Motorists look to save on fuel costs
As the calendar rolled over to 2014 the gas prices in West Virginia rolled up. The state raised its gas tax to 35.7 cents per gallon. That’s good for the 10-highest state gas tax nationwide, narrowly eclipsing Florida’s 35.5 cents tax.
While the tax hike will surely cause some anger on W.Va. roads it’s likely that pumps in Lawrence County could reap the benefits. At 28 cents on the gallon, Ohio has a much cheaper state gas tax than either W.Va or Kentucky (32.3) allowing for typically cheaper fuel prices.
“Gas prices are too high nationwide,” said Ryan Carter of Huntington, W.Va. who was filling up at the Speedway in South Point on Tuesday. “I come over here pretty often to get gas. The prices here are usually the cheapest in the Tri-State.”
The average American spends roughly $2,000 a year on fuel, with state gas taxes making up a majority of that money, according to a study conducted by H&R Block in 2012. However, Jamal Kheiry a communications manager for the Marathon Petroleum Corporation, says that while motorists may seek cheaper prices across state lines, the price of gas is impacted by many variables.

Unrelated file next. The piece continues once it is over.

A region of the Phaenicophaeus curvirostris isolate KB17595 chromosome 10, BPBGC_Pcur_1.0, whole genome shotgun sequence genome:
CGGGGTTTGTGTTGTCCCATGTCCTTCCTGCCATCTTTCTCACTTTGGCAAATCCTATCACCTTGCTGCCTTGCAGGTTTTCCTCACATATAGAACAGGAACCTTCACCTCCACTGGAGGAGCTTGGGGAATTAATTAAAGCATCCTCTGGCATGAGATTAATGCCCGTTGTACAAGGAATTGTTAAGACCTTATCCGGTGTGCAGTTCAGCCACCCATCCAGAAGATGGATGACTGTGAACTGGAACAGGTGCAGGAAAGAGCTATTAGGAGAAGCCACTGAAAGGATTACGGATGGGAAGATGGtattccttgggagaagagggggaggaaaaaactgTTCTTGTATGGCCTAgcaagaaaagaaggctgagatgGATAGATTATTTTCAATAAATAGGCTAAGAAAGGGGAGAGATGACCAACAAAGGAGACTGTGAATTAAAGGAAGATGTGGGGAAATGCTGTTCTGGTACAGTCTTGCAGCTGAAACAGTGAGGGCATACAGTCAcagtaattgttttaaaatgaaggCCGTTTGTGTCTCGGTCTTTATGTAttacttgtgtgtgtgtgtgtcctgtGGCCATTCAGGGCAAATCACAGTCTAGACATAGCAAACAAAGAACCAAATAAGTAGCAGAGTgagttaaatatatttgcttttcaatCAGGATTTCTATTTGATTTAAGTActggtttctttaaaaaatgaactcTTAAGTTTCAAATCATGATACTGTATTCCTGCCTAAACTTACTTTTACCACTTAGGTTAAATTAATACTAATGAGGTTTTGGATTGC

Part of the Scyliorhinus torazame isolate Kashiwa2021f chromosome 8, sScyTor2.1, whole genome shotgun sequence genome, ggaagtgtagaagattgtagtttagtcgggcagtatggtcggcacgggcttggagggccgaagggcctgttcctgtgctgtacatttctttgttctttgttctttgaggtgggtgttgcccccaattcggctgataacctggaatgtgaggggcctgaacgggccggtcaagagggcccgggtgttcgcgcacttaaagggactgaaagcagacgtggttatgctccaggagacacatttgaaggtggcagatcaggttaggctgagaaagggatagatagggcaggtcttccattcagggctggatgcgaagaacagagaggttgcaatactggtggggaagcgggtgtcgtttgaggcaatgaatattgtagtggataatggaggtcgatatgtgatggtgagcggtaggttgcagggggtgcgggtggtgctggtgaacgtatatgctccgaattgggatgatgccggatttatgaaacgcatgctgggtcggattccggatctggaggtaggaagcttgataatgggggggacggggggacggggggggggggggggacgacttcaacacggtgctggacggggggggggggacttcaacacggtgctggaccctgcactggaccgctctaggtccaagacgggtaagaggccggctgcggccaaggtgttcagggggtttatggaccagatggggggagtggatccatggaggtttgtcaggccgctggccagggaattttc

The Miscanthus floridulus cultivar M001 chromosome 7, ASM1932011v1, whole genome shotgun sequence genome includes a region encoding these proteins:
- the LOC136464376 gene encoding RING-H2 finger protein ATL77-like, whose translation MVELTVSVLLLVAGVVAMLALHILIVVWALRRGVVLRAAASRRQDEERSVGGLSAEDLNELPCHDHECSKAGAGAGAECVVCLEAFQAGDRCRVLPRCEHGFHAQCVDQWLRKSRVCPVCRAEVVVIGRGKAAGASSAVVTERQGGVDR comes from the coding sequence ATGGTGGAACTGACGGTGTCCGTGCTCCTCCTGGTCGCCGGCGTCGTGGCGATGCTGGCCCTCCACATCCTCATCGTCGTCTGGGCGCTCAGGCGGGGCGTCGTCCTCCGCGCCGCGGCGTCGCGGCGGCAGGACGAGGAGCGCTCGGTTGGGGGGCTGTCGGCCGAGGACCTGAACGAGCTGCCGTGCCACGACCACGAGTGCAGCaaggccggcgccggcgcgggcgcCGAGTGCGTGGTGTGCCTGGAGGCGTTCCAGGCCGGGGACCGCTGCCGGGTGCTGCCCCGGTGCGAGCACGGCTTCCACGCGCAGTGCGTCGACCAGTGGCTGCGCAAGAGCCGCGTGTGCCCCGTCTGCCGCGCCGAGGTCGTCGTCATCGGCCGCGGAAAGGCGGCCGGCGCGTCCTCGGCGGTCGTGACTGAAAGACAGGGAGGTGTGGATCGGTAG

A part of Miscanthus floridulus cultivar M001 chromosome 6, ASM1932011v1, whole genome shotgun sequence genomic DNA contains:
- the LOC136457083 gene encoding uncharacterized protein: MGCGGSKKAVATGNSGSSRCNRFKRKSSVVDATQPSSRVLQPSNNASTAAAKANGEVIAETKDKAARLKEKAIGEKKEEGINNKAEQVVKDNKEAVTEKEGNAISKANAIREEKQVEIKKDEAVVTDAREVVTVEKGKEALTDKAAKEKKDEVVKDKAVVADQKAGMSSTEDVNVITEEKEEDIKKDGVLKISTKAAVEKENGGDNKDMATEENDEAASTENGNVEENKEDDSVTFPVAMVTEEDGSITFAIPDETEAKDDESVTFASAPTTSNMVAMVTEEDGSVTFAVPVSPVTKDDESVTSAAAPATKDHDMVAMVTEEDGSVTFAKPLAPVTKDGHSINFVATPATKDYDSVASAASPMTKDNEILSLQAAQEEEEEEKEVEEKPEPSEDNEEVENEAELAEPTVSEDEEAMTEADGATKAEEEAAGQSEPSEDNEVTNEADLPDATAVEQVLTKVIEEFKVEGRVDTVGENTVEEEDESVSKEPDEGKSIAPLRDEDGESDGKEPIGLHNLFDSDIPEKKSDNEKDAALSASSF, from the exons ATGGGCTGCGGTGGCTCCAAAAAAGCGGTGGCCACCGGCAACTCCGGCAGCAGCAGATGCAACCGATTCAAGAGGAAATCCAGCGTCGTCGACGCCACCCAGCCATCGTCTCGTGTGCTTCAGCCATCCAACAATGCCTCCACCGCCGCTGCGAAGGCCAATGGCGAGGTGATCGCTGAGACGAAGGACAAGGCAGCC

“As with any increase in taxes, there is a potential for consumers to drive across a state border if they can find lower fuel prices,” Kheiry said. “This does typically impact the stores located closest to the border. But there are many factors that affect the costs of fuel with state taxes being only one of them.”
All states also pay a federal gas tax, which currently stands at 18.4 cents a gallon, a price that was set in 1993. Recently, Congressman Earl Blumenauer from Oregon proposed a bill to the House of Representatives that, if passed, would raise the federal tax by 15 cents. The proposed bill suggests using the gas tax as a way to pay off America’s national debt.
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